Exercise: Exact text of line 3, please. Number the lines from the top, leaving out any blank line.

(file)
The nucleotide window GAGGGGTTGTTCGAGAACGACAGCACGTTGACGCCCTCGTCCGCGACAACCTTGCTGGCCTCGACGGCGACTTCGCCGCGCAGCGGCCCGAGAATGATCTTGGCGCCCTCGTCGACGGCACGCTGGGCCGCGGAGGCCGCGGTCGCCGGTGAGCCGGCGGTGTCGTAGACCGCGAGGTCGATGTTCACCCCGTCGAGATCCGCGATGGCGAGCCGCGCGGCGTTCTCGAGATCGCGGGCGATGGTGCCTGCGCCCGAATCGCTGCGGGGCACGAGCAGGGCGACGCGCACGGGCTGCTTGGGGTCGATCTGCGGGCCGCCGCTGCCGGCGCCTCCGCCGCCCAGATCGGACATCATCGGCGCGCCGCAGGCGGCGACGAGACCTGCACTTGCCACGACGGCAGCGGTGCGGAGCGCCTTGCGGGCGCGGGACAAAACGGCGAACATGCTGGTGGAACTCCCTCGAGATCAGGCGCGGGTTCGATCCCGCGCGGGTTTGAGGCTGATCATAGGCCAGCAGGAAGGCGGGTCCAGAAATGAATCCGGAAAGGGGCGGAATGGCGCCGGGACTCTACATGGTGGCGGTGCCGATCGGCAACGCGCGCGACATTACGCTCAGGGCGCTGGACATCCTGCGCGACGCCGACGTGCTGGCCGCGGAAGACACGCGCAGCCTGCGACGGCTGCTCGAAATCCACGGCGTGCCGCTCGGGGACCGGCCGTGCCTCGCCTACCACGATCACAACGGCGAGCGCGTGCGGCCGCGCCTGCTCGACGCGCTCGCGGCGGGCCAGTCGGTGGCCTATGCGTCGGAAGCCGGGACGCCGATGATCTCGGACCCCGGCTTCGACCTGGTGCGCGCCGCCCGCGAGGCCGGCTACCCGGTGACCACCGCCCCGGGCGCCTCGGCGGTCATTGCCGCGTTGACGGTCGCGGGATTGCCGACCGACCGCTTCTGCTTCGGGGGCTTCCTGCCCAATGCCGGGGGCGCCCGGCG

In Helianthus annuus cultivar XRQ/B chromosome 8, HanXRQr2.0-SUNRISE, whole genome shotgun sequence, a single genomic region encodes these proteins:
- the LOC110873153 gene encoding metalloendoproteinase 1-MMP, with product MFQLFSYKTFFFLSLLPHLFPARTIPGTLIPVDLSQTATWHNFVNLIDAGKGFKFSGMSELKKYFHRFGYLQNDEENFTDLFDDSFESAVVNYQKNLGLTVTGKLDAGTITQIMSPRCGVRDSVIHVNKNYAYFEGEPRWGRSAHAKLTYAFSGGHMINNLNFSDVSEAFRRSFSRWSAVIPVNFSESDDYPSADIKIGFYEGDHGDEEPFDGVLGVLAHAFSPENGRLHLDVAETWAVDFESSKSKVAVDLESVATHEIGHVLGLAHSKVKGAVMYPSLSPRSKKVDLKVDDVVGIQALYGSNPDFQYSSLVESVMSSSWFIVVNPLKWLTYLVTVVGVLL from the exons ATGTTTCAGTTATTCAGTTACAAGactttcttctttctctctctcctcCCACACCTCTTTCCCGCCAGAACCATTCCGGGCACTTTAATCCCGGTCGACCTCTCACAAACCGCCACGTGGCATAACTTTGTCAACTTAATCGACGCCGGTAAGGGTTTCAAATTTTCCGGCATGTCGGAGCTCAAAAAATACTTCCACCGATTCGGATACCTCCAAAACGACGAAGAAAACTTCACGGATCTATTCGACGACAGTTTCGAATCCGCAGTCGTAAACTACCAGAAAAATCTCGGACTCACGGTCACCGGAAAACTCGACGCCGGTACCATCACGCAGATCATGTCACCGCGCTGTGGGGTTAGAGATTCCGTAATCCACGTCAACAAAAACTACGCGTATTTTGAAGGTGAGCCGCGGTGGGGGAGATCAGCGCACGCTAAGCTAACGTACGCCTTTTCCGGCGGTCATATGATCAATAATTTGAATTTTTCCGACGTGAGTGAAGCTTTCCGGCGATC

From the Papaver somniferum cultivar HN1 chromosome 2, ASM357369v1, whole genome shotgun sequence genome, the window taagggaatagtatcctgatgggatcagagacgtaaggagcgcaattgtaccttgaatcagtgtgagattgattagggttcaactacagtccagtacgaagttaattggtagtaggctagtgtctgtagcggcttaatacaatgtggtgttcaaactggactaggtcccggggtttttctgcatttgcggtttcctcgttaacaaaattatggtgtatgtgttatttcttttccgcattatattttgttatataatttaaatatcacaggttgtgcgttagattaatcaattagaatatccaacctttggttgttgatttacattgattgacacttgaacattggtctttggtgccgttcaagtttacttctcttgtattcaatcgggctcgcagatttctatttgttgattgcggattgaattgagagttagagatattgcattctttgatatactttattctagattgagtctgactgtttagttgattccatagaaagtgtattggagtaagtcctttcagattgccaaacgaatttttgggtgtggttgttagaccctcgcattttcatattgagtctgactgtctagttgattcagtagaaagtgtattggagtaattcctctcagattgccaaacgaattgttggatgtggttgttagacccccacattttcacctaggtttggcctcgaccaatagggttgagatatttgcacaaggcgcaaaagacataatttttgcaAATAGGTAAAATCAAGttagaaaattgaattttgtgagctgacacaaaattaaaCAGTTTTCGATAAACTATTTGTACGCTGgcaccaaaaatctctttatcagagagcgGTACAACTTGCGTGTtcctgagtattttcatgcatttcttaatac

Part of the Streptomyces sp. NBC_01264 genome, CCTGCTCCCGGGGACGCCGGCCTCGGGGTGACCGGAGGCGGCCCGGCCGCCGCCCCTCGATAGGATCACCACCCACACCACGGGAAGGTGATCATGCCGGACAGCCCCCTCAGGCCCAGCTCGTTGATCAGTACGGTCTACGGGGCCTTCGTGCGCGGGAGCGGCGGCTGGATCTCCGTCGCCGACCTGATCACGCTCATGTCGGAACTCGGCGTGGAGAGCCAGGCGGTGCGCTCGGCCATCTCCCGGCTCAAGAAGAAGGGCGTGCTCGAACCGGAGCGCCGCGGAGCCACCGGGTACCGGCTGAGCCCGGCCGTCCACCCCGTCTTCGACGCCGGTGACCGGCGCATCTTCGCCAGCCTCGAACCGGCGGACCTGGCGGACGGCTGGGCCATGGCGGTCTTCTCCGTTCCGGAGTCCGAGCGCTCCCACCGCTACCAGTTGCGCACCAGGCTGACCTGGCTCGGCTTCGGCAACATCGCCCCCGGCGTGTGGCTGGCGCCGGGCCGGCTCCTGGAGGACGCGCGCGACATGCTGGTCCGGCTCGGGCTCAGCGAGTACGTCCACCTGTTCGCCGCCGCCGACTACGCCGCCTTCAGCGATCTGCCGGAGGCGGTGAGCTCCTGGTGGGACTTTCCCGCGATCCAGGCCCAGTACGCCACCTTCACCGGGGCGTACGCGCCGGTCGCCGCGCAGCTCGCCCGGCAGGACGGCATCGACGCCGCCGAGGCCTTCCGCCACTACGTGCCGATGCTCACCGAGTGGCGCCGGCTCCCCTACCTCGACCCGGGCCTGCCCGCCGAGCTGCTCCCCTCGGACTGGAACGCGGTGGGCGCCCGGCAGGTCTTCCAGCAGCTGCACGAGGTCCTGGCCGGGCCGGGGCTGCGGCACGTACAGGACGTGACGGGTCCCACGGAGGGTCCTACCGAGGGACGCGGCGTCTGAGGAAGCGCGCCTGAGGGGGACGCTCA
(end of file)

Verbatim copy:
- the LOC110873153 gene encoding metalloendoproteinase 1-MMP, with product MFQLFSYKTFFFLSLLPHLFPARTIPGTLIPVDLSQTATWHNFVNLIDAGKGFKFSGMSELKKYFHRFGYLQNDEENFTDLFDDSFESAVVNYQKNLGLTVTGKLDAGTITQIMSPRCGVRDSVIHVNKNYAYFEGEPRWGRSAHAKLTYAFSGGHMINNLNFSDVSEAFRRSFSRWSAVIPVNFSESDDYPSADIKIGFYEGDHGDEEPFDGVLGVLAHAFSPENGRLHLDVAETWAVDFESSKSKVAVDLESVATHEIGHVLGLAHSKVKGAVMYPSLSPRSKKVDLKVDDVVGIQALYGSNPDFQYSSLVESVMSSSWFIVVNPLKWLTYLVTVVGVLL from the exons ATGTTTCAGTTATTCAGTTACAAGactttcttctttctctctctcctcCCACACCTCTTTCCCGCCAGAACCATTCCGGGCACTTTAATCCCGGTCGACCTCTCACAAACCGCCACGTGGCATAACTTTGTCAACTTAATCGACGCCGGTAAGGGTTTCAAATTTTCCGGCATGTCGGAGCTCAAAAAATACTTCCACCGATTCGGATACCTCCAAAACGACGAAGAAAACTTCACGGATCTATTCGACGACAGTTTCGAATCCGCAGTCGTAAACTACCAGAAAAATCTCGGACTCACGGTCACCGGAAAACTCGACGCCGGTACCATCACGCAGATCATGTCACCGCGCTGTGGGGTTAGAGATTCCGTAATCCACGTCAACAAAAACTACGCGTATTTTGAAGGTGAGCCGCGGTGGGGGAGATCAGCGCACGCTAAGCTAACGTACGCCTTTTCCGGCGGTCATATGATCAATAATTTGAATTTTTCCGACGTGAGTGAAGCTTTCCGGCGATC